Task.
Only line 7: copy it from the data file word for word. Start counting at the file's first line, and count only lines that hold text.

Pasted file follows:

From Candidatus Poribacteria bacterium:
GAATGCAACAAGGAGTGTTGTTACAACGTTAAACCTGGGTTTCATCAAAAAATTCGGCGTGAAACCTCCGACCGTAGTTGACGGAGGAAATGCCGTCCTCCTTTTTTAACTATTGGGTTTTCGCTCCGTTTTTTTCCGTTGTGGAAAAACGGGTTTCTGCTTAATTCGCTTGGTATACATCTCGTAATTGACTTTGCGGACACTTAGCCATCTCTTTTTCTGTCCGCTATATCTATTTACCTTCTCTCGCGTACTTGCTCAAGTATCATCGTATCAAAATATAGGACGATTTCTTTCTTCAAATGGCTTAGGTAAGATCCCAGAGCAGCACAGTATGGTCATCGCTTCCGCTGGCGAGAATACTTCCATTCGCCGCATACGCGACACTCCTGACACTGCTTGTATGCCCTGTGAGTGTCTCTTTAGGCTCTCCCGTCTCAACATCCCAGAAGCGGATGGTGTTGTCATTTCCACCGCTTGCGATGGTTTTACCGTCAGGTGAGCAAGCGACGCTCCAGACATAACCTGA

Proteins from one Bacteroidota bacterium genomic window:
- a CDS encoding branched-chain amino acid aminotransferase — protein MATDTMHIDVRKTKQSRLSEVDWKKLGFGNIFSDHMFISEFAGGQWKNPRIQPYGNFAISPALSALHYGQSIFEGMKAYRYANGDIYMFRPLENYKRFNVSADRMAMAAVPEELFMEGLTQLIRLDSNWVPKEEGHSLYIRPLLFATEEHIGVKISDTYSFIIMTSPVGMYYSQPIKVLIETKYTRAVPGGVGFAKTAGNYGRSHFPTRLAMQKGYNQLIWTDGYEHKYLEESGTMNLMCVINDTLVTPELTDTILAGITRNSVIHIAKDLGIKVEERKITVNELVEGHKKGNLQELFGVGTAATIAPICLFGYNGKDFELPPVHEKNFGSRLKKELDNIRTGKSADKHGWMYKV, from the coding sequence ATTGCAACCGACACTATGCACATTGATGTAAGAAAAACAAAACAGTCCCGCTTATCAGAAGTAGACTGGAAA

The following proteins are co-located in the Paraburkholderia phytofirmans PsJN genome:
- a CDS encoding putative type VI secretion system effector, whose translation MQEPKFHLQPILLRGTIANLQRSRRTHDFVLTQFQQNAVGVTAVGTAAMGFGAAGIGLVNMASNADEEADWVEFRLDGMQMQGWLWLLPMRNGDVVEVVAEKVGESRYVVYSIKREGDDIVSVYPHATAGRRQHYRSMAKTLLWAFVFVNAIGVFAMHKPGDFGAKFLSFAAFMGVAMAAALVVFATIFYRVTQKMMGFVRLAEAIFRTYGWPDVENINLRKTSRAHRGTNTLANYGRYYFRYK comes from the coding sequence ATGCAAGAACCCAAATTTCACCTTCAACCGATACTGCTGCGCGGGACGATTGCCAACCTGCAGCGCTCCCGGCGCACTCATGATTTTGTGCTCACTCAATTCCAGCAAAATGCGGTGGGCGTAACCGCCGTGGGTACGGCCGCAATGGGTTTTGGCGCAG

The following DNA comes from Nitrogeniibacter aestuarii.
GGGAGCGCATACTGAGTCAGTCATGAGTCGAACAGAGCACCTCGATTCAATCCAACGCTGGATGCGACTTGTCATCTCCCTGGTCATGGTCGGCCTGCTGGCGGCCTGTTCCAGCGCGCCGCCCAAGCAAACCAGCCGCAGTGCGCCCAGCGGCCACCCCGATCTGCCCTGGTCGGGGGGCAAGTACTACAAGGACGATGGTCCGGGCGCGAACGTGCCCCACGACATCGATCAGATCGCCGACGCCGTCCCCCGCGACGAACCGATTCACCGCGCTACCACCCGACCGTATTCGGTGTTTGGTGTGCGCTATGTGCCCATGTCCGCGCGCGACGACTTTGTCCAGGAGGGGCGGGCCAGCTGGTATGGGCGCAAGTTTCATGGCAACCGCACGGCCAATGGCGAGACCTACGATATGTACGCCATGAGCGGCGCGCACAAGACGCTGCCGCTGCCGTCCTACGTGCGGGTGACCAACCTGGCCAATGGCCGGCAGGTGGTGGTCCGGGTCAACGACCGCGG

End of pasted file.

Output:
The following DNA comes from Nitrogeniibacter aestuarii.